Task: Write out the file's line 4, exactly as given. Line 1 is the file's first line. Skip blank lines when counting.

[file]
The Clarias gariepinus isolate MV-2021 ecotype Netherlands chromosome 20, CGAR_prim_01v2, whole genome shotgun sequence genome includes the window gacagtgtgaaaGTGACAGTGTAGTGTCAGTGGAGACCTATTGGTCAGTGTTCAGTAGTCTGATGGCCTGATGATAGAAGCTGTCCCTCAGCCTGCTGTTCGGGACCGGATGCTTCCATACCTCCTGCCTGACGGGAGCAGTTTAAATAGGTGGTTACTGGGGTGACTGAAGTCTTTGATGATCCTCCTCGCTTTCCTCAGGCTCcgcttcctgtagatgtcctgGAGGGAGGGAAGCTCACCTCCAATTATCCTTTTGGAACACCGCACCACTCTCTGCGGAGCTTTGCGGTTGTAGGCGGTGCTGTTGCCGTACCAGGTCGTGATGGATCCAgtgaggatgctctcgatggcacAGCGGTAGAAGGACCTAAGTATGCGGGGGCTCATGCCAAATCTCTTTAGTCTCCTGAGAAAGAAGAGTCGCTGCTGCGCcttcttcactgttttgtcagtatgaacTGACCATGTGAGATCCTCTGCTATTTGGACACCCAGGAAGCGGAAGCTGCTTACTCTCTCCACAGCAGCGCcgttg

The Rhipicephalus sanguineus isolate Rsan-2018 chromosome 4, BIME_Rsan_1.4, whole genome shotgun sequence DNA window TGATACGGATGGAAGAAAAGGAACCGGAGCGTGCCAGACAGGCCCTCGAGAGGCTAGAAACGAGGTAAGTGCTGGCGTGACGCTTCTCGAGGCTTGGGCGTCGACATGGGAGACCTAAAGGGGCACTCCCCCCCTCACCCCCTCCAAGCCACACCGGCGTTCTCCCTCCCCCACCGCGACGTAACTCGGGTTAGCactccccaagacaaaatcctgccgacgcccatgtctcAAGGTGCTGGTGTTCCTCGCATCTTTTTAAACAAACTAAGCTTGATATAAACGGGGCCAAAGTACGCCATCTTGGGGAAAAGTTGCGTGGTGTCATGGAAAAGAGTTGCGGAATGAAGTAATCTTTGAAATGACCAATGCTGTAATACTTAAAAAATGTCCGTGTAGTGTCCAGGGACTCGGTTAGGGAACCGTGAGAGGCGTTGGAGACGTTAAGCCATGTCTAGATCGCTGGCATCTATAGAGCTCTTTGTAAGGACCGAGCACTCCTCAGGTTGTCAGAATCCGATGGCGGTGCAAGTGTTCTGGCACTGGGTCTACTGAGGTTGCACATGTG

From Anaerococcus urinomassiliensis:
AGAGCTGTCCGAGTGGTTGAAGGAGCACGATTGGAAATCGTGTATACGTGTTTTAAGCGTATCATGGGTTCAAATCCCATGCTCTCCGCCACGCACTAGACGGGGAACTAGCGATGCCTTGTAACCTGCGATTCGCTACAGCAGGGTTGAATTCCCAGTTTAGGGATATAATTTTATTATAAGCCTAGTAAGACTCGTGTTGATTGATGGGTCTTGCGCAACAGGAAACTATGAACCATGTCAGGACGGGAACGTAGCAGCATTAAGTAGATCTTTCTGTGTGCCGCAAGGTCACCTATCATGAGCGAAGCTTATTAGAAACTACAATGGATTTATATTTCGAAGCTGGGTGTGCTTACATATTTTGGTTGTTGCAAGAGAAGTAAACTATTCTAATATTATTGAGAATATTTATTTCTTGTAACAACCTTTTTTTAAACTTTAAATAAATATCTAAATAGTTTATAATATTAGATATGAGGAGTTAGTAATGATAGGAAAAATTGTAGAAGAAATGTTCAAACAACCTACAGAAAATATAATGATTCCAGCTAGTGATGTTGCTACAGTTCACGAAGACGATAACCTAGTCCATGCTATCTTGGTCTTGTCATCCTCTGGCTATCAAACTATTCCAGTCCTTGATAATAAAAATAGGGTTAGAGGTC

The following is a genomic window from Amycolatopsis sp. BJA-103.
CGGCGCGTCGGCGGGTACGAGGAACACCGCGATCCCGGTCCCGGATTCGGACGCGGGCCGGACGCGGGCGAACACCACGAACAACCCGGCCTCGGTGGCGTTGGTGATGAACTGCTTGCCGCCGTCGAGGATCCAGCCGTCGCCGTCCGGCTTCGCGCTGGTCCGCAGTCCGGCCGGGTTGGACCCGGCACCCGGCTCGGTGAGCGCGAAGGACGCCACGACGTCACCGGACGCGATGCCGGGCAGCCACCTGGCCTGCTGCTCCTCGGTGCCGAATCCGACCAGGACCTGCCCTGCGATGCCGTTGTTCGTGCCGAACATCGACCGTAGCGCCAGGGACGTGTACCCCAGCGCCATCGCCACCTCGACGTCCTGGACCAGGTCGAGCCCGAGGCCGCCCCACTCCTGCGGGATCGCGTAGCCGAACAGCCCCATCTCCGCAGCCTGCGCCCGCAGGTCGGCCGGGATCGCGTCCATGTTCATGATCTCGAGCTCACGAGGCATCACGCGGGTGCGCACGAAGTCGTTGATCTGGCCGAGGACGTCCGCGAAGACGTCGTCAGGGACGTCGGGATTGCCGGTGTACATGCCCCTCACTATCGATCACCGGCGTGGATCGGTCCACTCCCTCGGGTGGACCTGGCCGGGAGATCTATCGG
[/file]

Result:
AGAGCTGTCCGAGTGGTTGAAGGAGCACGATTGGAAATCGTGTATACGTGTTTTAAGCGTATCATGGGTTCAAATCCCATGCTCTCCGCCACGCACTAGACGGGGAACTAGCGATGCCTTGTAACCTGCGATTCGCTACAGCAGGGTTGAATTCCCAGTTTAGGGATATAATTTTATTATAAGCCTAGTAAGACTCGTGTTGATTGATGGGTCTTGCGCAACAGGAAACTATGAACCATGTCAGGACGGGAACGTAGCAGCATTAAGTAGATCTTTCTGTGTGCCGCAAGGTCACCTATCATGAGCGAAGCTTATTAGAAACTACAATGGATTTATATTTCGAAGCTGGGTGTGCTTACATATTTTGGTTGTTGCAAGAGAAGTAAACTATTCTAATATTATTGAGAATATTTATTTCTTGTAACAACCTTTTTTTAAACTTTAAATAAATATCTAAATAGTTTATAATATTAGATATGAGGAGTTAGTAATGATAGGAAAAATTGTAGAAGAAATGTTCAAACAACCTACAGAAAATATAATGATTCCAGCTAGTGATGTTGCTACAGTTCACGAAGACGATAACCTAGTCCATGCTATCTTGGTCTTGTCATCCTCTGGCTATCAAACTATTCCAGTCCTTGATAATAAAAATAGGGTTAGAGGTC